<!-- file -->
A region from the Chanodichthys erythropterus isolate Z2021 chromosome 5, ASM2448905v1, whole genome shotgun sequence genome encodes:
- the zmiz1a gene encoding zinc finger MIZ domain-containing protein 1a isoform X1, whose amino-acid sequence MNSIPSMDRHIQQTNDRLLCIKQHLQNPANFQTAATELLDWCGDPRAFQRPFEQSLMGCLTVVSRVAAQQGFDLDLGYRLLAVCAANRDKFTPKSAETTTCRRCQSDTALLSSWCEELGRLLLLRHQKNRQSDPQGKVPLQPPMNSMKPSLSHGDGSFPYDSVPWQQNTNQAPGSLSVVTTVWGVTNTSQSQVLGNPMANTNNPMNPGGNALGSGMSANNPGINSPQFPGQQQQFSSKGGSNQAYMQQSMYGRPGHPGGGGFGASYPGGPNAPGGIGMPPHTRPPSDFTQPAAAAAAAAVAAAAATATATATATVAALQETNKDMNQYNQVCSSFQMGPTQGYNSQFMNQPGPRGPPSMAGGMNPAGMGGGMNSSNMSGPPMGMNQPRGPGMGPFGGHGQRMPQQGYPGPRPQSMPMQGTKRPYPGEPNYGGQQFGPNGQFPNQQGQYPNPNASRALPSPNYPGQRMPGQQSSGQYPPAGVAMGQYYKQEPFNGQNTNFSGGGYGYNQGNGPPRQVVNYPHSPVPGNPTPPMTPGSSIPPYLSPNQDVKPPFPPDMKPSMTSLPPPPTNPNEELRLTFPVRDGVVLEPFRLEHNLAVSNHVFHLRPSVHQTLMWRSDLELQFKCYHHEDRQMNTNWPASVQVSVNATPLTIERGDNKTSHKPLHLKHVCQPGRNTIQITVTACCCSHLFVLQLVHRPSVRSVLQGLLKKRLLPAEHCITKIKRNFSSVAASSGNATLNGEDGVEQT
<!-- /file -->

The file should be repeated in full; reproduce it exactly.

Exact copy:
A region from the Chanodichthys erythropterus isolate Z2021 chromosome 5, ASM2448905v1, whole genome shotgun sequence genome encodes:
- the zmiz1a gene encoding zinc finger MIZ domain-containing protein 1a isoform X1, whose amino-acid sequence MNSIPSMDRHIQQTNDRLLCIKQHLQNPANFQTAATELLDWCGDPRAFQRPFEQSLMGCLTVVSRVAAQQGFDLDLGYRLLAVCAANRDKFTPKSAETTTCRRCQSDTALLSSWCEELGRLLLLRHQKNRQSDPQGKVPLQPPMNSMKPSLSHGDGSFPYDSVPWQQNTNQAPGSLSVVTTVWGVTNTSQSQVLGNPMANTNNPMNPGGNALGSGMSANNPGINSPQFPGQQQQFSSKGGSNQAYMQQSMYGRPGHPGGGGFGASYPGGPNAPGGIGMPPHTRPPSDFTQPAAAAAAAAVAAAAATATATATATVAALQETNKDMNQYNQVCSSFQMGPTQGYNSQFMNQPGPRGPPSMAGGMNPAGMGGGMNSSNMSGPPMGMNQPRGPGMGPFGGHGQRMPQQGYPGPRPQSMPMQGTKRPYPGEPNYGGQQFGPNGQFPNQQGQYPNPNASRALPSPNYPGQRMPGQQSSGQYPPAGVAMGQYYKQEPFNGQNTNFSGGGYGYNQGNGPPRQVVNYPHSPVPGNPTPPMTPGSSIPPYLSPNQDVKPPFPPDMKPSMTSLPPPPTNPNEELRLTFPVRDGVVLEPFRLEHNLAVSNHVFHLRPSVHQTLMWRSDLELQFKCYHHEDRQMNTNWPASVQVSVNATPLTIERGDNKTSHKPLHLKHVCQPGRNTIQITVTACCCSHLFVLQLVHRPSVRSVLQGLLKKRLLPAEHCITKIKRNFSSVAASSGNATLNGEDGVEQT